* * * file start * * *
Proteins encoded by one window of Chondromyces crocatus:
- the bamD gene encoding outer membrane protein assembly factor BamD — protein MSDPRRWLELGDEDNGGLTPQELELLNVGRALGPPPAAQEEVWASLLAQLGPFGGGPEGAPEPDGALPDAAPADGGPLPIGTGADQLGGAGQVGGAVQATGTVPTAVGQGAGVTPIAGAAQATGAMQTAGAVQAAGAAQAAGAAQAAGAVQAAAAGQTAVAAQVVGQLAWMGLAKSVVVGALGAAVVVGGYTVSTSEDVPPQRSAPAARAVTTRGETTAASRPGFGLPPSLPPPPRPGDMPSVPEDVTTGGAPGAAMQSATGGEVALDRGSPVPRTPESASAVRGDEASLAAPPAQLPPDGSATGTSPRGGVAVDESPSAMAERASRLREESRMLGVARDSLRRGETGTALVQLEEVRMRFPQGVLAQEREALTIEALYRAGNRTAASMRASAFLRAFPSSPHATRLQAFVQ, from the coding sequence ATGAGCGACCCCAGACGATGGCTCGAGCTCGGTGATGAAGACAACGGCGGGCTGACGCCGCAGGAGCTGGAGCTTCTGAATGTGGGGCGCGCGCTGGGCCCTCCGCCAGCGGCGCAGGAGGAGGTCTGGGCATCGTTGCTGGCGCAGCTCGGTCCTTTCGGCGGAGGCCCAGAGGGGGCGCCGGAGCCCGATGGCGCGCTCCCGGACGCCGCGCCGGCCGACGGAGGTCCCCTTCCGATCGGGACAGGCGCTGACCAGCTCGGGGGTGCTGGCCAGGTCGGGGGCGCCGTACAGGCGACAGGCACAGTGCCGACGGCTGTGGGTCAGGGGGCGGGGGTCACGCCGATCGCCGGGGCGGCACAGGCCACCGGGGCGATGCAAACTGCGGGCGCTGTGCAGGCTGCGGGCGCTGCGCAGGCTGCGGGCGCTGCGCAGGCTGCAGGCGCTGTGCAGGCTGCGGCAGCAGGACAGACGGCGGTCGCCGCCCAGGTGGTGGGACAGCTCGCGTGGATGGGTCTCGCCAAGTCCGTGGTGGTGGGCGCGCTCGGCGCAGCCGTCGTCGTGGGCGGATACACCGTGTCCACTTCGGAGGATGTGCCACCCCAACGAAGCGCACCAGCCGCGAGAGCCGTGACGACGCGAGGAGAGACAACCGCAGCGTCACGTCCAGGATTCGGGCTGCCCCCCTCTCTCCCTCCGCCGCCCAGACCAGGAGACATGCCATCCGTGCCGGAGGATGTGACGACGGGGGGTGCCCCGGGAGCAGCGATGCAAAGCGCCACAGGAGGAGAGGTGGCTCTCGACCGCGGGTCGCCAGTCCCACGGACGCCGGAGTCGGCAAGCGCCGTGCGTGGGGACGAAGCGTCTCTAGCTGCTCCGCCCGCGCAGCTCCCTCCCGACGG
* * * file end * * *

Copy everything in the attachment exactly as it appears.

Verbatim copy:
Proteins encoded by one window of Chondromyces crocatus:
- the bamD gene encoding outer membrane protein assembly factor BamD — protein MSDPRRWLELGDEDNGGLTPQELELLNVGRALGPPPAAQEEVWASLLAQLGPFGGGPEGAPEPDGALPDAAPADGGPLPIGTGADQLGGAGQVGGAVQATGTVPTAVGQGAGVTPIAGAAQATGAMQTAGAVQAAGAAQAAGAAQAAGAVQAAAAGQTAVAAQVVGQLAWMGLAKSVVVGALGAAVVVGGYTVSTSEDVPPQRSAPAARAVTTRGETTAASRPGFGLPPSLPPPPRPGDMPSVPEDVTTGGAPGAAMQSATGGEVALDRGSPVPRTPESASAVRGDEASLAAPPAQLPPDGSATGTSPRGGVAVDESPSAMAERASRLREESRMLGVARDSLRRGETGTALVQLEEVRMRFPQGVLAQEREALTIEALYRAGNRTAASMRASAFLRAFPSSPHATRLQAFVQ, from the coding sequence ATGAGCGACCCCAGACGATGGCTCGAGCTCGGTGATGAAGACAACGGCGGGCTGACGCCGCAGGAGCTGGAGCTTCTGAATGTGGGGCGCGCGCTGGGCCCTCCGCCAGCGGCGCAGGAGGAGGTCTGGGCATCGTTGCTGGCGCAGCTCGGTCCTTTCGGCGGAGGCCCAGAGGGGGCGCCGGAGCCCGATGGCGCGCTCCCGGACGCCGCGCCGGCCGACGGAGGTCCCCTTCCGATCGGGACAGGCGCTGACCAGCTCGGGGGTGCTGGCCAGGTCGGGGGCGCCGTACAGGCGACAGGCACAGTGCCGACGGCTGTGGGTCAGGGGGCGGGGGTCACGCCGATCGCCGGGGCGGCACAGGCCACCGGGGCGATGCAAACTGCGGGCGCTGTGCAGGCTGCGGGCGCTGCGCAGGCTGCGGGCGCTGCGCAGGCTGCAGGCGCTGTGCAGGCTGCGGCAGCAGGACAGACGGCGGTCGCCGCCCAGGTGGTGGGACAGCTCGCGTGGATGGGTCTCGCCAAGTCCGTGGTGGTGGGCGCGCTCGGCGCAGCCGTCGTCGTGGGCGGATACACCGTGTCCACTTCGGAGGATGTGCCACCCCAACGAAGCGCACCAGCCGCGAGAGCCGTGACGACGCGAGGAGAGACAACCGCAGCGTCACGTCCAGGATTCGGGCTGCCCCCCTCTCTCCCTCCGCCGCCCAGACCAGGAGACATGCCATCCGTGCCGGAGGATGTGACGACGGGGGGTGCCCCGGGAGCAGCGATGCAAAGCGCCACAGGAGGAGAGGTGGCTCTCGACCGCGGGTCGCCAGTCCCACGGACGCCGGAGTCGGCAAGCGCCGTGCGTGGGGACGAAGCGTCTCTAGCTGCTCCGCCCGCGCAGCTCCCTCCCGACGG